The process enables a less-securitised political climate and the opportunity to create a more liberal justice system.
Turkish Prime Minister has announced a package of proposals that include lifting of some restrictions on the use of the Kurdish language, as well as further steps to liberalise the wearing of Islamic headscarves.
Recep Tayyip Erdogan said rules preventing pro-Kurdish and other smaller parties from entering parliament would be changed, while Kurdish-language education would be permitted in private schools.
Kurdish names can be restored to towns in Turkey and a ban on Kurdish letters will be lifted, he said.
A ban on women wearing headscarves in public institutions will also be lifted, he said.
“This is a historic moment, an important stage,” Erdogan told a press conference on Monday.
Turkey aims to reduce the threshhold for a political party to enter parliament from ten to five percent of the national vote, or even eliminate the barrier completely.
The reform would likely benefit pro-Kurdish political parties, who secure a wide margin of votes in the mainly Kurdish southeast but fail to garner enough support nationwide.
The reforms are designed to address the grievances of Turkey’s minority groups, in particular the Kurds, after a peace process with the banned Kurdistan Workers’ Party (PKK) stalled.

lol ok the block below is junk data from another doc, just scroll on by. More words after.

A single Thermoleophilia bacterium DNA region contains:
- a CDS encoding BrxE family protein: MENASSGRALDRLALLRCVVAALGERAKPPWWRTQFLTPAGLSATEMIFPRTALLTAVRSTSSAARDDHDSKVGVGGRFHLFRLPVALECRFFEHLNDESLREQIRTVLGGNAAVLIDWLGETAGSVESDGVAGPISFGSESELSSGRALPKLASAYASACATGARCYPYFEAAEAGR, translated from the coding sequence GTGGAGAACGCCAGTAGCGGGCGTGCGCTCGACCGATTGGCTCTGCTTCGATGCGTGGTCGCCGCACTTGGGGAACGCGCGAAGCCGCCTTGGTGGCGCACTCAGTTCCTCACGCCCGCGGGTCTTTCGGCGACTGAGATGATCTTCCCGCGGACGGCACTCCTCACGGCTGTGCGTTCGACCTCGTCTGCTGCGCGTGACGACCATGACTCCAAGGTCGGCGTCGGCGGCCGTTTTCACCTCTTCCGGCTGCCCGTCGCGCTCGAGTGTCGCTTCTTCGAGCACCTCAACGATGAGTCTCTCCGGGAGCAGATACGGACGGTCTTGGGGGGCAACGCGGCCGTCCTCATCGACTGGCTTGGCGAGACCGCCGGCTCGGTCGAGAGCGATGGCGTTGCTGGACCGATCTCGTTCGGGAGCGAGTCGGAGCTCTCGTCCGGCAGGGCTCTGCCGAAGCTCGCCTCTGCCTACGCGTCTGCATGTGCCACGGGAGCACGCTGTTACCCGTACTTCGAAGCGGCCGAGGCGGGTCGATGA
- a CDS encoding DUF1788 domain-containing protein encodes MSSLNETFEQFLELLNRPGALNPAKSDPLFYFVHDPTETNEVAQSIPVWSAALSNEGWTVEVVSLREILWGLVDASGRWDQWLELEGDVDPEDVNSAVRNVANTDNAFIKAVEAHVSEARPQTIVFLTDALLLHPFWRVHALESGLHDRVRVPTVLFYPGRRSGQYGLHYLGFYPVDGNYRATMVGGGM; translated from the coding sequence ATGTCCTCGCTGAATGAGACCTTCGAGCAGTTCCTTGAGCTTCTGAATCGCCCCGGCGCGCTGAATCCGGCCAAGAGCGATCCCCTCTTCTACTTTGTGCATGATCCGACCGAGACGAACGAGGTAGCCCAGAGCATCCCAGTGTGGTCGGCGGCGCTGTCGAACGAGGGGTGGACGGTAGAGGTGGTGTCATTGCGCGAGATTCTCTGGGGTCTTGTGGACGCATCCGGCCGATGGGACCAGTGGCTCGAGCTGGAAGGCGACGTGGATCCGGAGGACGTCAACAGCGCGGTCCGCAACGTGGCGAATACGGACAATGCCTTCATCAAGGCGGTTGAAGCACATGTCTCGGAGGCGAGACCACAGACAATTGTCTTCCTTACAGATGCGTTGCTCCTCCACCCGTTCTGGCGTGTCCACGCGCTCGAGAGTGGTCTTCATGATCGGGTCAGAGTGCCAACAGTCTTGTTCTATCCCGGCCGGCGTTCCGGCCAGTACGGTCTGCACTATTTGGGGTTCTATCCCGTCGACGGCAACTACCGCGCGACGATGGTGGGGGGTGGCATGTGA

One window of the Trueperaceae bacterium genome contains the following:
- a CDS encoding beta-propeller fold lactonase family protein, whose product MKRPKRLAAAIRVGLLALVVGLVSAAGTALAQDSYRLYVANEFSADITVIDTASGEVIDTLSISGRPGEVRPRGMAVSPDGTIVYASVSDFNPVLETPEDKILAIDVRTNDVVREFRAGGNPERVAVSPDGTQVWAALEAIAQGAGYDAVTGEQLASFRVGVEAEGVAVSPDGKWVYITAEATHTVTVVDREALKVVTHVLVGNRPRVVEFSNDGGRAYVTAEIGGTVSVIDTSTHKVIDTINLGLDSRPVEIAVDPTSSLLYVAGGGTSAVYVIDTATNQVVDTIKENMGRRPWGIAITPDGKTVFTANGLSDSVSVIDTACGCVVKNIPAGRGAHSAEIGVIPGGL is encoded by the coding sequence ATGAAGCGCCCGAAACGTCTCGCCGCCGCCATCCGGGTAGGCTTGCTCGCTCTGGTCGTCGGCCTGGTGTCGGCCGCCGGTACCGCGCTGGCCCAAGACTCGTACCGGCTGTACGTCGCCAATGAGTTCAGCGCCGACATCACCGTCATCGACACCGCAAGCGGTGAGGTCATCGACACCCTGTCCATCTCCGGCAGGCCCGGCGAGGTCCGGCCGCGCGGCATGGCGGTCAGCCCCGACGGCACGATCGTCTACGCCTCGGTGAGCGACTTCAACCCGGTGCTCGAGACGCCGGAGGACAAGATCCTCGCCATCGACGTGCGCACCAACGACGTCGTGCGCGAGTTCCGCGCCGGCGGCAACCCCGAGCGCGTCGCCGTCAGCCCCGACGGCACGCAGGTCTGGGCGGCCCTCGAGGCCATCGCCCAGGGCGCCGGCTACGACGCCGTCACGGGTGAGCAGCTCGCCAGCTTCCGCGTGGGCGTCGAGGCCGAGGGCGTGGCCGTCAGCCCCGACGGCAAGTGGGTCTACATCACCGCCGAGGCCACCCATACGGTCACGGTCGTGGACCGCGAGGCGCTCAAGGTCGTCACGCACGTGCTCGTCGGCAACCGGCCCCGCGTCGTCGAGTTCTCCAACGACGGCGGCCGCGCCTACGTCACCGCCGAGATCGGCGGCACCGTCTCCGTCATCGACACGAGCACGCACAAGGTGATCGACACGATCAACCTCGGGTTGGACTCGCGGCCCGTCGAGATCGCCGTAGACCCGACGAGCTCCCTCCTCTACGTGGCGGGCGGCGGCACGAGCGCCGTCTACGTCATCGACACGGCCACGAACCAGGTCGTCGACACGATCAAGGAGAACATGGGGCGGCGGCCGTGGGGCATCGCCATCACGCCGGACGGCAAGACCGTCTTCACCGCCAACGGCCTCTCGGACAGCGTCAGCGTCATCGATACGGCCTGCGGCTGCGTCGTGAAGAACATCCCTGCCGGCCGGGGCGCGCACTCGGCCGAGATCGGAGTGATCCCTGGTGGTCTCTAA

Ban on headscarfs lifted
Turkey will also end a ban that bars women from wearing the Islamic-style headscarf in state institutions, part of the government’s long-awaited package of proposed human-rights reforms.
However, the new rules will not apply to the judiciary or the military.
Muslim but secular Turkey has long had tough restrictions on the garb worn by women working in state offices.
Erdogan also announced plans to return monastery property belonging to Syriac Christians that was seized by the state.
The unveiling of planned reforms come after Kurdish rebels threatened several weeks ago to suspend their pullout from Turkey into bases in northern Iraq, because Erdogan’s government had not made good on promises to enact reforms to improve Kurdish rights.
In March the PKK’s jailed leader Abdullah Ocalan declared a historic ceasefire after months of clandestine negotiations with the Turkish secret service.
In return for withdrawing its fighters, the PKK demanded amendments to the penal code and electoral laws as well as the right to education in the Kurdish language and a degree of regional autonomy.
The move raised hopes of an end to a nearly three-decade Kurdish insurgency in Turkey’s southeast that has claimed more than 40,000 lives.
But earlier this month the rebels announced they were suspending withdrawal of their fighters, accusing Ankara of failing to deliver the promised reforms.